Third, the service functional unit focused almost exclusively on its goals, refusing to share data and information with the R&D functional unit. Therefore, the R&D functional unit had limited insight into how their products were used.
While digital manufacturing requires digital models, feedback loops, and integration, the manufacturing functional units in enterprises experience a lack of information availability, process and data heterogeneity, and silo mentality challenges. These challenges affect the transformation to digital manufacturing.
The development of digital models is affected by the information availability challenge. The difficulty in accessing data and information in the first place hinders the development of digital models representing data and information and support access to data and information. A lack of understanding of the resources and processes involved in manufacturing limits the development of digital models of products, processes, components, and resources. Digital models are based on data and information, and a lack of standardization hinders their development.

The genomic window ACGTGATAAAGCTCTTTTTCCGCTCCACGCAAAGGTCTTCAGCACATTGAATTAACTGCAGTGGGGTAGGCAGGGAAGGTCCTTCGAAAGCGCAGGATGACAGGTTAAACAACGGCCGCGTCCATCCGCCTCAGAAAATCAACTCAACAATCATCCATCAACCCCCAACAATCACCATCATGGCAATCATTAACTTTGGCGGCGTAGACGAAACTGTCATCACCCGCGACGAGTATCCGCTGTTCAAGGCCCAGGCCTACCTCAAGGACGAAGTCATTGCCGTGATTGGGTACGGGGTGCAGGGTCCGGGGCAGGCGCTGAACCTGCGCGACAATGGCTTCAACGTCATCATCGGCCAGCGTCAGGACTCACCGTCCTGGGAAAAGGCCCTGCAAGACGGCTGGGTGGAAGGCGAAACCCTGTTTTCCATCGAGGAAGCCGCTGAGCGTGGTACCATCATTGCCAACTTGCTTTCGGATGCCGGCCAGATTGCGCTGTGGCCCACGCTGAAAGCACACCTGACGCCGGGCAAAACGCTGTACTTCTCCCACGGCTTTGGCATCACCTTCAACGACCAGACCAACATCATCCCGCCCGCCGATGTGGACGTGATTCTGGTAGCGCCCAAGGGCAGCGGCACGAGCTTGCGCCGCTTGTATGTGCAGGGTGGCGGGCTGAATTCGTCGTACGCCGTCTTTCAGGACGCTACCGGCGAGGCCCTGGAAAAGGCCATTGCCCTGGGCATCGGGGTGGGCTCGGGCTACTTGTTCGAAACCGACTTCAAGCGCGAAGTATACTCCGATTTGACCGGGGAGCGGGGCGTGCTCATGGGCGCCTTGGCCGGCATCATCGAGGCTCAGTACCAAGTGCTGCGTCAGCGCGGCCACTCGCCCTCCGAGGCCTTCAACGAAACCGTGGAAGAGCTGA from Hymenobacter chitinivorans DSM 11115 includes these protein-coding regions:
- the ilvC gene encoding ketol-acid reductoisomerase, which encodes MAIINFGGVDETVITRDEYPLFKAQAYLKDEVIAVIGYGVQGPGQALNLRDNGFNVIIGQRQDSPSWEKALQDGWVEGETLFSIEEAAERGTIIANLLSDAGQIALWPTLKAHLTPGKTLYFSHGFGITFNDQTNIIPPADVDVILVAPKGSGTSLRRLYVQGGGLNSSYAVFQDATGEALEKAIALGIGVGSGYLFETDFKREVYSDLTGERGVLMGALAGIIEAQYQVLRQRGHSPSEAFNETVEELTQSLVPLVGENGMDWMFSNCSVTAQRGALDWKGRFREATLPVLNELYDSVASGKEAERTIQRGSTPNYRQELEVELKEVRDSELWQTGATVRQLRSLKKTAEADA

The development of digital models is also affected by the process and data heterogeneity challenge. The fact that processes vary across production sites complicates the development of digital models representing manufacturing processes. The fact that data is stored inconsistently on multiple enterprise information systems also complicates the data representation in digital models and the use of data for enhancing products and processes.
The digital models need to provide operational support for enhancing manufacturing products and processes. Operational support refers to monitoring products, resources, and processes to keep them running and manage errors and problems. In addition, the extensive application of digital models requires efficient modelling approaches.
Feedback loops and integration are affected by the silo mentality challenge. Enterprises encountering these problems rely on solutions intended to address information availability and process and data heterogeneity challenges. Once solutions for these challenges are available, incentives for promoting collaboration across functional units and openly sharing data and information need to be developed.
Enterprise Architecture to the Rescue